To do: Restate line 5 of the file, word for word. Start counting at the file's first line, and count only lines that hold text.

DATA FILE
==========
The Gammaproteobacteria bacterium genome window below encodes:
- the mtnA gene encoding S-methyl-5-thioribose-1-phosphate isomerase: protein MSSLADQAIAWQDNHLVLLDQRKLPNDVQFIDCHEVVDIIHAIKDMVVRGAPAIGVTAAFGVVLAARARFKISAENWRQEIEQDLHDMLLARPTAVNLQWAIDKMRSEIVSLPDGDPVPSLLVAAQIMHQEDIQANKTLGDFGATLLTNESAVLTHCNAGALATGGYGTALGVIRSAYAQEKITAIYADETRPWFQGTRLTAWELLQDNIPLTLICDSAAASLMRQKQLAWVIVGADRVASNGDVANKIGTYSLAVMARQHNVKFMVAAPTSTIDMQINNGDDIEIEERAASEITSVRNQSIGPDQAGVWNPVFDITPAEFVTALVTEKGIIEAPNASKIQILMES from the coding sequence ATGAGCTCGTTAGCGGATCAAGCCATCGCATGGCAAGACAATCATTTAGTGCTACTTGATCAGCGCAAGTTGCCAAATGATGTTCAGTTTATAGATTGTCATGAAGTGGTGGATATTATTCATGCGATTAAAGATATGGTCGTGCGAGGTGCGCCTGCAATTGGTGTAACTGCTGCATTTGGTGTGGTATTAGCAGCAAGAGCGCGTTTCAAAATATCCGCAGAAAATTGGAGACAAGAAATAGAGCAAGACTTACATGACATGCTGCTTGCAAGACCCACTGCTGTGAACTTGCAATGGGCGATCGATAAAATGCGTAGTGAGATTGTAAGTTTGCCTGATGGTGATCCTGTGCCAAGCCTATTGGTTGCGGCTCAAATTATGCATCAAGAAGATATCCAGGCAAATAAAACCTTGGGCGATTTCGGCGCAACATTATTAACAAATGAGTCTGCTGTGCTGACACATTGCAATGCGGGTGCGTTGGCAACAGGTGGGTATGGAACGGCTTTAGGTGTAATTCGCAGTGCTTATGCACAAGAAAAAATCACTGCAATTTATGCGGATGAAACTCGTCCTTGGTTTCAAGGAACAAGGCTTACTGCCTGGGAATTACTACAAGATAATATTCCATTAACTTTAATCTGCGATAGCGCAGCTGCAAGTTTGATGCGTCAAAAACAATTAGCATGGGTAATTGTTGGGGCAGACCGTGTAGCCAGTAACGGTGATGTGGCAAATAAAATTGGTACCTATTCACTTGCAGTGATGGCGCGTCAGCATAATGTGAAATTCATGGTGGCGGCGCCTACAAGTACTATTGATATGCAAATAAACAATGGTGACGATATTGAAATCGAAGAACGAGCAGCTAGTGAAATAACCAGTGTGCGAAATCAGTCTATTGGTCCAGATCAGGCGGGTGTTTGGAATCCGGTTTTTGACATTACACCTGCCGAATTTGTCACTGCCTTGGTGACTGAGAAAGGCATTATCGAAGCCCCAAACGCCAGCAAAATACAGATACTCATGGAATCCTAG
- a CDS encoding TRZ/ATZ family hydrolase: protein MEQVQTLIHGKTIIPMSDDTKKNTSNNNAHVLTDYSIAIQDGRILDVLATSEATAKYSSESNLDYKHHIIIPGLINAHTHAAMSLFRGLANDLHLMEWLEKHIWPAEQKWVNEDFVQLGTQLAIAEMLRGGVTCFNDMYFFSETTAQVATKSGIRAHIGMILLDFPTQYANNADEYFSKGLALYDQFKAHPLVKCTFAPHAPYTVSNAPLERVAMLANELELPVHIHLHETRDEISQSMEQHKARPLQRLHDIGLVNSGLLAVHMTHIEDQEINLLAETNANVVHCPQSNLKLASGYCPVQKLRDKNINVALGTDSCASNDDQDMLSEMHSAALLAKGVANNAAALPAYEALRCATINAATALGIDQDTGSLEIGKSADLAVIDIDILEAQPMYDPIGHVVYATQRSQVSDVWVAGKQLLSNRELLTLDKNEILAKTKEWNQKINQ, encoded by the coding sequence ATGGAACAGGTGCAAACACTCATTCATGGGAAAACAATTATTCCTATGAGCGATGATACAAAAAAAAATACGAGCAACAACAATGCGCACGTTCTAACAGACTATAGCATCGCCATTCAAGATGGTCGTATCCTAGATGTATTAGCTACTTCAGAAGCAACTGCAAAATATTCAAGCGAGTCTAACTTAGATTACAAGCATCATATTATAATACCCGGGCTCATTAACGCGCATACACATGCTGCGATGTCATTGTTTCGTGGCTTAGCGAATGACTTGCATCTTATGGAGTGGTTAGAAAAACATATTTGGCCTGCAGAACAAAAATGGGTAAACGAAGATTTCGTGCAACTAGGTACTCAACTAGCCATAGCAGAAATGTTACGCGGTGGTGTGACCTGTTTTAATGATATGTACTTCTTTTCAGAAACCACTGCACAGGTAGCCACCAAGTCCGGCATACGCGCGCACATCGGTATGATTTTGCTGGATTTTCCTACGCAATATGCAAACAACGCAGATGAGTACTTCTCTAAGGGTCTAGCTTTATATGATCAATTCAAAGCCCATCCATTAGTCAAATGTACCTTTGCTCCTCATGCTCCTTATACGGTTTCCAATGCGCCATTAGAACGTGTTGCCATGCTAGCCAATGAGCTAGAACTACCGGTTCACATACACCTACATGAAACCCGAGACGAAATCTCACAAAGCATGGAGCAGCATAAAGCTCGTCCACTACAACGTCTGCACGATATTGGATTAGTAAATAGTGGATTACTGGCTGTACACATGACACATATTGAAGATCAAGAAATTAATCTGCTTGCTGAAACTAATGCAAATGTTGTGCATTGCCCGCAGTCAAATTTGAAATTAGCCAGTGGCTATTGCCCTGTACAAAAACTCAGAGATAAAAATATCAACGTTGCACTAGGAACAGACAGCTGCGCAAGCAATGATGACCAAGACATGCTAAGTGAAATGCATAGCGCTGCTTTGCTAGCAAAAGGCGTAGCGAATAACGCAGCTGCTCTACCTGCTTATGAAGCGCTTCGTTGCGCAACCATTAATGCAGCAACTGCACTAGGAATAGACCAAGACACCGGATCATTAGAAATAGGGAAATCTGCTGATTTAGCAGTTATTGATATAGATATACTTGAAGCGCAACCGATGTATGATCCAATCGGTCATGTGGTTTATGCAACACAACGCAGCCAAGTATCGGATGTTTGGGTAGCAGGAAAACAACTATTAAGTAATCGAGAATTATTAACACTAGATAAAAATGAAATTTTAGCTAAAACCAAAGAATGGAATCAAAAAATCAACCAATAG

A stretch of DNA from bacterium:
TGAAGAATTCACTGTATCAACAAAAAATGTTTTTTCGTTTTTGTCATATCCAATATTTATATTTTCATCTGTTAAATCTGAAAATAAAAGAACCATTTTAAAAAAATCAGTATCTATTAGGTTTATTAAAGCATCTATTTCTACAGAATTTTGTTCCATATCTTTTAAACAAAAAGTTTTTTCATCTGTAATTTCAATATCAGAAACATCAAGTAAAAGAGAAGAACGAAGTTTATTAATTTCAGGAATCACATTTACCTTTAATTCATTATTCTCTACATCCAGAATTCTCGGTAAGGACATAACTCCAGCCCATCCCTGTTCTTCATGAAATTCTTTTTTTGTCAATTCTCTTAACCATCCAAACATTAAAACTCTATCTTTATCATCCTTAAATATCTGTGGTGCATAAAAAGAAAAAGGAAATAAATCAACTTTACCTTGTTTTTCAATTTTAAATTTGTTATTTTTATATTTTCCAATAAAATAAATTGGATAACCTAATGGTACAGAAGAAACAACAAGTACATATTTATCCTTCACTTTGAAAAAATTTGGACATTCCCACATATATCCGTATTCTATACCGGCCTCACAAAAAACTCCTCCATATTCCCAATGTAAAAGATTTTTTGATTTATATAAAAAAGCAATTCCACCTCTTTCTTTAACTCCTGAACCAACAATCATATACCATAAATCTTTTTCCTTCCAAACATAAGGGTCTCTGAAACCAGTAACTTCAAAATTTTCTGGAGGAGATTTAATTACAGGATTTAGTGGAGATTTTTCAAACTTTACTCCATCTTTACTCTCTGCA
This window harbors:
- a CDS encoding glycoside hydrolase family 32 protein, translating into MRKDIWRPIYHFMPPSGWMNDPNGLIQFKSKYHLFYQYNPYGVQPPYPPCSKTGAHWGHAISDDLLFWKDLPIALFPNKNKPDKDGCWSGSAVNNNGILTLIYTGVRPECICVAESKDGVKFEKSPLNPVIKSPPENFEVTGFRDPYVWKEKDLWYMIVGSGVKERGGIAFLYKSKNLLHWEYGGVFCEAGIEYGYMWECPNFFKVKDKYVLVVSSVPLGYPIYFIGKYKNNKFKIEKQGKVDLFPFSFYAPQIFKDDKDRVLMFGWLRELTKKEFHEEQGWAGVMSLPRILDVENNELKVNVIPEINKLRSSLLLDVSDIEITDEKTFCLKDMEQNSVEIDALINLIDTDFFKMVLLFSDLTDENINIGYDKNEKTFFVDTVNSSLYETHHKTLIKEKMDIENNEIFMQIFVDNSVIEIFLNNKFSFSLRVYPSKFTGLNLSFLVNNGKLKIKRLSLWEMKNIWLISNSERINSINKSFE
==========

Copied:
TGAAGAATTCACTGTATCAACAAAAAATGTTTTTTCGTTTTTGTCATATCCAATATTTATATTTTCATCTGTTAAATCTGAAAATAAAAGAACCATTTTAAAAAAATCAGTATCTATTAGGTTTATTAAAGCATCTATTTCTACAGAATTTTGTTCCATATCTTTTAAACAAAAAGTTTTTTCATCTGTAATTTCAATATCAGAAACATCAAGTAAAAGAGAAGAACGAAGTTTATTAATTTCAGGAATCACATTTACCTTTAATTCATTATTCTCTACATCCAGAATTCTCGGTAAGGACATAACTCCAGCCCATCCCTGTTCTTCATGAAATTCTTTTTTTGTCAATTCTCTTAACCATCCAAACATTAAAACTCTATCTTTATCATCCTTAAATATCTGTGGTGCATAAAAAGAAAAAGGAAATAAATCAACTTTACCTTGTTTTTCAATTTTAAATTTGTTATTTTTATATTTTCCAATAAAATAAATTGGATAACCTAATGGTACAGAAGAAACAACAAGTACATATTTATCCTTCACTTTGAAAAAATTTGGACATTCCCACATATATCCGTATTCTATACCGGCCTCACAAAAAACTCCTCCATATTCCCAATGTAAAAGATTTTTTGATTTATATAAAAAAGCAATTCCACCTCTTTCTTTAACTCCTGAACCAACAATCATATACCATAAATCTTTTTCCTTCCAAACATAAGGGTCTCTGAAACCAGTAACTTCAAAATTTTCTGGAGGAGATTTAATTACAGGATTTAGTGGAGATTTTTCAAACTTTACTCCATCTTTACTCTCTGCA